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Deluge Hits Southern Rhône, Languedoc at Start of Harvest

Vineyards in Châteauneuf-du-Pape and nearby appellations are flooded; prospects are dim for making top wines this year.

Per-Henrik Mansson
Posted: September 11, 2002

Mobile phones became the lifeline this week for winemakers in the bull's-eye of a deadly storm that struck a swath of vineyards in southern France.

Wineries had just started harvesting when the vicious storm camped out for 36 hours on Sunday and Monday above an area ranging from Châteauneuf-du-Pape and Nîmes in the Southern Rhône Valley to the Languedoc, west of Montpellier. These regions produce a host of popular wines such as the collectible Châteauneuf-du-Pape reds, value-oriented Côtes du Rhône—Villages and Côteaux du Languedoc, blush wines from Tavel, and surprising reds and whites from the up-and-coming Costières de Nîmes appellation.

The deluge burst a dam and killed a score of people, flooded vineyards and cellars, felled bridges, and cut off electricity, telephone lines and hundreds of miles of roads. The French army was enlisted to help restore normalcy in the disaster zone, where two dozen people were confirmed dead, while a dozen were still missing. Officials estimated damages could amount to hundreds of millions of dollars.

In Châteauneuf-du-Pape, it rained 16 inches, which equals the entire rainfall the appellation receives in some years.

"It was apocalyptic," said Daniel Coulon, a co-owner of Domaine de Beaurenard, one of several wineries in Châteauneuf-du-Pape that reported flooded cellars and vineyards. Stranded tourists and evacuated homeowners were sheltered in the village at the Salle des Fêtes, which is normally used for banquets and large tastings.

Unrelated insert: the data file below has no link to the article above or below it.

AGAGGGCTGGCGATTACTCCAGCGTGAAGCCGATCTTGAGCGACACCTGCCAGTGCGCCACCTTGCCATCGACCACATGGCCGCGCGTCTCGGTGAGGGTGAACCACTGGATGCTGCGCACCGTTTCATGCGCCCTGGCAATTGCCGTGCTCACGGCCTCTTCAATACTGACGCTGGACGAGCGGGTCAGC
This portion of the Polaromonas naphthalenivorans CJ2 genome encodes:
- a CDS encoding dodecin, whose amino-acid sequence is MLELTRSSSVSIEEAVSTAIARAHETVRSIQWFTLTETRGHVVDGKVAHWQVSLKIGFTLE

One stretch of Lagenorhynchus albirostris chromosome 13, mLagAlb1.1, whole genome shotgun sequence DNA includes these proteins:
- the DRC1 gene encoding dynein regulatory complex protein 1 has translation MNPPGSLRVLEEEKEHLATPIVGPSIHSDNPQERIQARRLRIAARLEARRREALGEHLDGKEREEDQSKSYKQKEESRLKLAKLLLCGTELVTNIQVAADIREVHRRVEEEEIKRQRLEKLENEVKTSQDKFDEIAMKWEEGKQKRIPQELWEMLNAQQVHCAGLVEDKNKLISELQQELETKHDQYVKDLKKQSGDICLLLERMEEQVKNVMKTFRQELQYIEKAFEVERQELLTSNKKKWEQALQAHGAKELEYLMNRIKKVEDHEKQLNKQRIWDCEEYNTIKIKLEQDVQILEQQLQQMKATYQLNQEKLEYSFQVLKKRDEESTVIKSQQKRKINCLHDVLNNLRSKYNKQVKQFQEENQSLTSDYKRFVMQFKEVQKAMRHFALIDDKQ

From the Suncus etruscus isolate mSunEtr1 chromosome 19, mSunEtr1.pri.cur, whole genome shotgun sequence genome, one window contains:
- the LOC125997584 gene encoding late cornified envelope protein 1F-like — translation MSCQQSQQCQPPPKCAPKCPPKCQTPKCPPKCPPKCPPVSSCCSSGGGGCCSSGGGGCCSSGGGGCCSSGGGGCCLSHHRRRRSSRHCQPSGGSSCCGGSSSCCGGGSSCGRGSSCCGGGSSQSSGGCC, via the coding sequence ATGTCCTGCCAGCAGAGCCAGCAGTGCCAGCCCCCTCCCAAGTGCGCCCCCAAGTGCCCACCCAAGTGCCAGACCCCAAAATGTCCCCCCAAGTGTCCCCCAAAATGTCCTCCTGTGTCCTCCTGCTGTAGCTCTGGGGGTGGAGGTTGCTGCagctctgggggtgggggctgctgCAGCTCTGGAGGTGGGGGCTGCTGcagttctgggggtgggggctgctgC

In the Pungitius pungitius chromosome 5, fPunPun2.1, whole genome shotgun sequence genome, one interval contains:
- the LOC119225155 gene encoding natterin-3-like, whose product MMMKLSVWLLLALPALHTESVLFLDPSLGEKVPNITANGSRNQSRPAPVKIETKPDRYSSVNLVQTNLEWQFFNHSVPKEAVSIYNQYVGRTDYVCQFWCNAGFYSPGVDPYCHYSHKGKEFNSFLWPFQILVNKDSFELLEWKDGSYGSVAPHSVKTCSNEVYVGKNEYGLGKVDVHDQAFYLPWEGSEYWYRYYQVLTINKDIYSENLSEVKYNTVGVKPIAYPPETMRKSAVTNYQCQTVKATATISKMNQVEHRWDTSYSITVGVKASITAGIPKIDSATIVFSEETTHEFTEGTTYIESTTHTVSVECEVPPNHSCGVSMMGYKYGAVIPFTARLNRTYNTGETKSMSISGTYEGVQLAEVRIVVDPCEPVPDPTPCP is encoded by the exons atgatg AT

The Coulon family's winery sits at the bottom of the steep hill on which the village of Châteauneuf-du-Pape is built. When it rains, water funnels down Avenue Pasteur, the road outside Beaurenard and the Maison des Vins, which houses a winemakers' trade organization. Coulon, who lives above the winery, realized the gravity of the situation on Sunday night, when the storm hadn't weakened. Using his mobile phone, he summoned his brother and co-winemaker, Frédéric, to help deal with the flooding cellar.

Outside, 3-foot-deep torrents of water and mud tumbled down Avenue Pasteur like rapids. "The current was strong, the speed important," said Michel Blanc, director of the Fédération des Syndicats de Producteurs de Châteauneuf-du-Pape, which is headquartered in Maison des Vins, where he assessed the flood damage with a flashlight after electricity was cut off.

Although the Coulon brothers prevented their cellar from flooding with the help of generator-operated pumps, there was nothing they or anybody else could do to protect the vineyards. Daniel Coulon said 12 acres out of Beaurenard's 74 acres of vineyards in Châteauneuf were flooded. In some parcels, grapes ready for picking just days ago were still submerged today, soaking in muddy, cold water. Coulon said he would try to pick the grapes after the water recedes and wash off the silt before vinifying them. He has had to do so in past years, added the winemaker, whose red Châteauneufs were among the best in the appellation in recent vintages.